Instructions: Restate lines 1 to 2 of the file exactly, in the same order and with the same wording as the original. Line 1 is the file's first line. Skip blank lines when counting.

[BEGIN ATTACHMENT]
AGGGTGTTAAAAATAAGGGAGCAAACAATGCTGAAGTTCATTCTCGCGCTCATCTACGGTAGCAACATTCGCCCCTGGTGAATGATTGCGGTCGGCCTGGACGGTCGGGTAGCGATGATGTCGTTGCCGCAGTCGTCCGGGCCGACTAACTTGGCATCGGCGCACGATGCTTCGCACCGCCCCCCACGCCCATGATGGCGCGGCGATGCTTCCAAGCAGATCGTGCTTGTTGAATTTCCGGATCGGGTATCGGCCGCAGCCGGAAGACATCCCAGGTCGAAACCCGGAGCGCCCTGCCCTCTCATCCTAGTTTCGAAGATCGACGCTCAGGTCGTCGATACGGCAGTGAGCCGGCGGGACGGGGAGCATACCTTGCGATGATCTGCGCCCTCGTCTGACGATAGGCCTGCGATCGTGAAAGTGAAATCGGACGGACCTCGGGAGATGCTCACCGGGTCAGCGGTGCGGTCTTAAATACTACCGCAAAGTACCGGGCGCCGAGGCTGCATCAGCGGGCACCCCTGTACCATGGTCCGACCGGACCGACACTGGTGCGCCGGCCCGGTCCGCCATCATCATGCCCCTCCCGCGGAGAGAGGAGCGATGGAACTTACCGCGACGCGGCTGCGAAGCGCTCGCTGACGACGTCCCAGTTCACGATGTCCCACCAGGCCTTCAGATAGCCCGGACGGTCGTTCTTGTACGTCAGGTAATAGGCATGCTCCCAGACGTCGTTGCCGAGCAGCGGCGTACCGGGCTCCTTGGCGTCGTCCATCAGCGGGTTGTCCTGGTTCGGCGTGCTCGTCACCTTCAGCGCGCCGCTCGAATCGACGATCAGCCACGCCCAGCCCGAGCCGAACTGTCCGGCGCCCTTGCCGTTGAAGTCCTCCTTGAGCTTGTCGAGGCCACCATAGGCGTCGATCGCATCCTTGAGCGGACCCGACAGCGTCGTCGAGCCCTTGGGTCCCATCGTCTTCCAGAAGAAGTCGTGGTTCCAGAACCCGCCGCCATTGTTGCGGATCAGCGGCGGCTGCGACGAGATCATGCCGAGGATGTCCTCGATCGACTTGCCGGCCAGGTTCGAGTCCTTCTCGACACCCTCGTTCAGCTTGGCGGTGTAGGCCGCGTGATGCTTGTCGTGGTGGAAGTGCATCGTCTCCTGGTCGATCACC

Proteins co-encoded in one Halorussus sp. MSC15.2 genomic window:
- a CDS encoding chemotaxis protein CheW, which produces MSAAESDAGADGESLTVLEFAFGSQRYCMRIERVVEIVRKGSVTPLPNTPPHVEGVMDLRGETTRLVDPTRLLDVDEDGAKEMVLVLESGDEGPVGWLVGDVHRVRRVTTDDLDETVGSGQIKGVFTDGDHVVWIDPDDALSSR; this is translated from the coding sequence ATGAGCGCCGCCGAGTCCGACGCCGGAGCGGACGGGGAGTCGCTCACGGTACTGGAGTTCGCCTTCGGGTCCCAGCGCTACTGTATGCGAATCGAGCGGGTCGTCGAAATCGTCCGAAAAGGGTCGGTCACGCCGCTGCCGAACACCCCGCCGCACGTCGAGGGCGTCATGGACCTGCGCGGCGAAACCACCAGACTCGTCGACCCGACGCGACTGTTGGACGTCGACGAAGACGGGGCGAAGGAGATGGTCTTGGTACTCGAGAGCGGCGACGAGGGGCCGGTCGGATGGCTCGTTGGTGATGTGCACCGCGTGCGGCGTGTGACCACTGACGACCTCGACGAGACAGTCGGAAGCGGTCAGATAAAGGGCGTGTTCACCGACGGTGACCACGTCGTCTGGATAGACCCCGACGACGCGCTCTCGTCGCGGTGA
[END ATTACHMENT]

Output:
AGGGTGTTAAAAATAAGGGAGCAAACAATGCTGAAGTTCATTCTCGCGCTCATCTACGGTAGCAACATTCGCCCCTGGTGAATGATTGCGGTCGGCCTGGACGGTCGGGTAGCGATGATGTCGTTGCCGCAGTCGTCCGGGCCGACTAACTTGGCATCGGCGCACGATGCTTCGCACCGCCCCCCACGCCCATGATGGCGCGGCGATGCTTCCAAGCAGATCGTGCTTGTTGAATTTCCGGATCGGGTATCGGCCGCAGCCGGAAGACATCCCAGGTCGAAACCCGGAGCGCCCTGCCCTCTCATCCTAGTTTCGAAGATCGACGCTCAGGTCGTCGATACGGCAGTGAGCCGGCGGGACGGGGAGCATACCTTGCGATGATCTGCGCCCTCGTCTGACGATAGGCCTGCGATCGTGAAAGTGAAATCGGACGGACCTCGGGAGATGCTCACCGGGTCAGCGGTGCGGTCTTAAATACTACCGCAAAGTACCGGGCGCCGAGGCTGCATCAGCGGGCACCCCTGTACCATGGTCCGACCGGACCGACACTGGTGCGCCGGCCCGGTCCGCCATCATCATGCCCCTCCCGCGGAGAGAGGAGCGATGGAACTTACCGCGACGCGGCTGCGAAGCGCTCGCTGACGACGTCCCAGTTCACGATGTCCCACCAGGCCTTCAGATAGCCCGGACGGTCGTTCTTGTACGTCAGGTAATAGGCATGCTCCCAGACGTCGTTGCCGAGCAGCGGCGTACCGGGCTCCTTGGCGTCGTCCATCAGCGGGTTGTCCTGGTTCGGCGTGCTCGTCACCTTCAGCGCGCCGCTCGAATCGACGATCAGCCACGCCCAGCCCGAGCCGAACTGTCCGGCGCCCTTGCCGTTGAAGTCCTCCTTGAGCTTGTCGAGGCCACCATAGGCGTCGATCGCATCCTTGAGCGGACCCGACAGCGTCGTCGAGCCCTTGGGTCCCATCGTCTTCCAGAAGAAGTCGTGGTTCCAGAACCCGCCGCCATTGTTGCGGATCAGCGGCGGCTGCGACGAGATCATGCCGAGGATGTCCTCGATCGACTTGCCGGCCAGGTTCGAGTCCTTCTCGACACCCTCGTTCAGCTTGGCGGTGTAGGCCGCGTGATGCTTGTCGTGGTGGAAGTGCATCGTCTCCTGGTCGATCACC

Proteins co-encoded in one Halorussus sp. MSC15.2 genomic window: